Derrick: Playing from ahead certainly plays a factor, but it's also been a continuing trend. The Chiefs under defensive coordinator Bob Sutton deploy a bend-but-don't-break philosophy that doesn't sweat giving up yardage—they care about turnovers, sacks and forcing field goals. The biggest concern is the Chiefs rank 29th in red-zone defense. Last year they finished 20th in that category. But remember, the Chiefs played almost all of the past two seasons without safety Eric Berry, who is the unquestioned leader and quarterback of this defense.

Q: Along those lines, what can Eric Berry's return mean for the defense down the stretch, and is he ready to take on a bigger workload this week after being limited in his return last week?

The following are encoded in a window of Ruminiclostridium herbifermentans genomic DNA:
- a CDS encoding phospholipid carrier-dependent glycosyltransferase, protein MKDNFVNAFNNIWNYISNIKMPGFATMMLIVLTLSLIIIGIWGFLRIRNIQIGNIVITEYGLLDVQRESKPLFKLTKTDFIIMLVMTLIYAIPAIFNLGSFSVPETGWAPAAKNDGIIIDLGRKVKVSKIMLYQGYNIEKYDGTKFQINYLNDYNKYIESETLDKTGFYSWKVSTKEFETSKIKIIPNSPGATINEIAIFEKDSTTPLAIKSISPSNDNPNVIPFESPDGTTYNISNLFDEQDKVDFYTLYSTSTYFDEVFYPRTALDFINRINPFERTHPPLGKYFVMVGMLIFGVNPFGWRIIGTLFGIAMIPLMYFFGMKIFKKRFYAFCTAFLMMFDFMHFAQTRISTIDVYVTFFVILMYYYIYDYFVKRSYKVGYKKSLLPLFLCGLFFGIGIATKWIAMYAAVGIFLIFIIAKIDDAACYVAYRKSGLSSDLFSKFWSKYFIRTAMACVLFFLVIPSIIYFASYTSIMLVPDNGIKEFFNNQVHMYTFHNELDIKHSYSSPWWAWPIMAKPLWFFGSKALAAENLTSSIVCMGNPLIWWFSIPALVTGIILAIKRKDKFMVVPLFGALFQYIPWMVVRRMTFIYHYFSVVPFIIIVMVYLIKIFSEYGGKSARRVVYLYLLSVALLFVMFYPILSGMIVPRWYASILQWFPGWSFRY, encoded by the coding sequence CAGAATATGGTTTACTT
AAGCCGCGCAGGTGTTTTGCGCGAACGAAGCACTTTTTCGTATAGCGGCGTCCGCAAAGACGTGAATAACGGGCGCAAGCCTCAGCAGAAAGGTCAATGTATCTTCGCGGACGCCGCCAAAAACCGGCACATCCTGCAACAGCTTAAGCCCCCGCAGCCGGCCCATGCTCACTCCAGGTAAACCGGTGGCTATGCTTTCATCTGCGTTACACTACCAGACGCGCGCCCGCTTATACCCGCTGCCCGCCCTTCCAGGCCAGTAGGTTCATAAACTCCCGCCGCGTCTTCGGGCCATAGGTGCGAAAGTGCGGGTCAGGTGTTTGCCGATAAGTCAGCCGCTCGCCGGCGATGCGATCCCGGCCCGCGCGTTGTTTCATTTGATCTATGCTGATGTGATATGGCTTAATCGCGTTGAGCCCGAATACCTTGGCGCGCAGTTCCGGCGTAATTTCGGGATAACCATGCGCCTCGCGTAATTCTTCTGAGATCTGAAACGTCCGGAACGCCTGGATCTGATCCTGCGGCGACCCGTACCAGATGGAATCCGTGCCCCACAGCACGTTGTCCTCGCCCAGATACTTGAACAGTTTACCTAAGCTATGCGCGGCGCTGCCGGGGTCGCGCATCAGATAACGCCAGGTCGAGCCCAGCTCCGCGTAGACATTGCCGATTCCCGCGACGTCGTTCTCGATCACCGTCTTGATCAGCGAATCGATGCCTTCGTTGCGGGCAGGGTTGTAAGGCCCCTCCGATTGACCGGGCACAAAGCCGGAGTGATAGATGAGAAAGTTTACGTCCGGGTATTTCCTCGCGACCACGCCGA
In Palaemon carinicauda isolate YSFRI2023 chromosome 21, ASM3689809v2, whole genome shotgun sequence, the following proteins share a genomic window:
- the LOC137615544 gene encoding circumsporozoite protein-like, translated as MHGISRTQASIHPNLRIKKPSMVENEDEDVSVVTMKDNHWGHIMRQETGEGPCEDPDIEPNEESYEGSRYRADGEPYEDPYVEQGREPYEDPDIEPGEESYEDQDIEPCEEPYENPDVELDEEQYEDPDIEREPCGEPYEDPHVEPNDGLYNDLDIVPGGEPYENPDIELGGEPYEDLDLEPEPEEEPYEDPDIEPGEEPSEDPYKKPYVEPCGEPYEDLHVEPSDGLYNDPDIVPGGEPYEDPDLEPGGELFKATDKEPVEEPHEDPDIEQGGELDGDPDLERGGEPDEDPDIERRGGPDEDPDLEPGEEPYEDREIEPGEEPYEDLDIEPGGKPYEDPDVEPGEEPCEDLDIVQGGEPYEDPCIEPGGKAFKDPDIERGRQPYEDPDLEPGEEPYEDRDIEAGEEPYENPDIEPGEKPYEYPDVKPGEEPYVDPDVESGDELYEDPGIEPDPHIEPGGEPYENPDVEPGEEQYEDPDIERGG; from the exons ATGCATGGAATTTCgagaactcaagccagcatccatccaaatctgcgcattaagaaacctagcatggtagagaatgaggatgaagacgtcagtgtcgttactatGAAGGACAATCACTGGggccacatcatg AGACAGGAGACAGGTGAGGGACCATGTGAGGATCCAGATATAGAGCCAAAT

Derrick: The Chiefs defense looked like a different unit in the first half against the Chargers with Berry's return. He's the highest paid safety in the league, and this club built its defense around his ability to support against the run, lock down opposing tight ends and inspire a ball-out mentality forcing turnovers. He played 30 snaps last week, all in the first half, and sounds and looks ready for more work this week. The Chiefs continue hinting at a pitch count, but that likely includes subbing him out a bit more and sprinkling his appearances in throughout the game. The certainly could have used him last week at the end against the Chargers, so expect Berry to be available late this time around. It's hard to see the Chiefs as a Super Bowl team without Berry on the field.

Bonus question: Ketchup on mac n' cheese or nah?

Derrick: I was standing three feet from Patrick Mahomes when he confessed to putting ketchup on his mac n' cheese and I gave him a thumbs up. I'm a ketchup guy all day. I split with Mahomes, however on his new endorsement deal with Hunt's. We're a Heinz family.

The Seattle Seahawks take on the Kansas City Chiefs, the 53rd meeting between the two teams, for Week 16 of the 2022 season. Take a look back at some of their previous matchups.